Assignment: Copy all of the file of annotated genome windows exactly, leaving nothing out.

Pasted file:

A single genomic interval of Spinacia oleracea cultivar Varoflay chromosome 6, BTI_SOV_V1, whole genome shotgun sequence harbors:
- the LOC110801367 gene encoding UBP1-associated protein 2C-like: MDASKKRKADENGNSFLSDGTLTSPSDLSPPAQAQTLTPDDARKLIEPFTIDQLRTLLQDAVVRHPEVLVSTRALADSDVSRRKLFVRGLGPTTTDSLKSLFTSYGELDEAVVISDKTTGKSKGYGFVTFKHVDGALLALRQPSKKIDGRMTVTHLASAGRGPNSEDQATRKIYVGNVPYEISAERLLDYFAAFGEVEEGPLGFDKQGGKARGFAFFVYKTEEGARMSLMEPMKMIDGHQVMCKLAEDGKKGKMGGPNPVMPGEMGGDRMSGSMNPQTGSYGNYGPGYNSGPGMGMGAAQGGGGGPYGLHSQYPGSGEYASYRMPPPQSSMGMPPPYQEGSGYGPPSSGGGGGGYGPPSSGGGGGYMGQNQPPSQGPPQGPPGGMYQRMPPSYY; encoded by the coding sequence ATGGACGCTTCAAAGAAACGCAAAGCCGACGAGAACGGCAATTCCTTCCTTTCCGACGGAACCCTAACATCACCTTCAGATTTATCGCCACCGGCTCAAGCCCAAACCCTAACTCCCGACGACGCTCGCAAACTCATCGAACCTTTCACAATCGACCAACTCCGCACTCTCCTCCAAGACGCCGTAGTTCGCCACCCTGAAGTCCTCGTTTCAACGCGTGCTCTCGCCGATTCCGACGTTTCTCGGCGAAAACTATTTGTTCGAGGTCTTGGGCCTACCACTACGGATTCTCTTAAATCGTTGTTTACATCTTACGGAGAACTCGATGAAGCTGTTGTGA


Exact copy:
A single genomic interval of Spinacia oleracea cultivar Varoflay chromosome 6, BTI_SOV_V1, whole genome shotgun sequence harbors:
- the LOC110801367 gene encoding UBP1-associated protein 2C-like: MDASKKRKADENGNSFLSDGTLTSPSDLSPPAQAQTLTPDDARKLIEPFTIDQLRTLLQDAVVRHPEVLVSTRALADSDVSRRKLFVRGLGPTTTDSLKSLFTSYGELDEAVVISDKTTGKSKGYGFVTFKHVDGALLALRQPSKKIDGRMTVTHLASAGRGPNSEDQATRKIYVGNVPYEISAERLLDYFAAFGEVEEGPLGFDKQGGKARGFAFFVYKTEEGARMSLMEPMKMIDGHQVMCKLAEDGKKGKMGGPNPVMPGEMGGDRMSGSMNPQTGSYGNYGPGYNSGPGMGMGAAQGGGGGPYGLHSQYPGSGEYASYRMPPPQSSMGMPPPYQEGSGYGPPSSGGGGGGYGPPSSGGGGGYMGQNQPPSQGPPQGPPGGMYQRMPPSYY; encoded by the coding sequence ATGGACGCTTCAAAGAAACGCAAAGCCGACGAGAACGGCAATTCCTTCCTTTCCGACGGAACCCTAACATCACCTTCAGATTTATCGCCACCGGCTCAAGCCCAAACCCTAACTCCCGACGACGCTCGCAAACTCATCGAACCTTTCACAATCGACCAACTCCGCACTCTCCTCCAAGACGCCGTAGTTCGCCACCCTGAAGTCCTCGTTTCAACGCGTGCTCTCGCCGATTCCGACGTTTCTCGGCGAAAACTATTTGTTCGAGGTCTTGGGCCTACCACTACGGATTCTCTTAAATCGTTGTTTACATCTTACGGAGAACTCGATGAAGCTGTTGTGA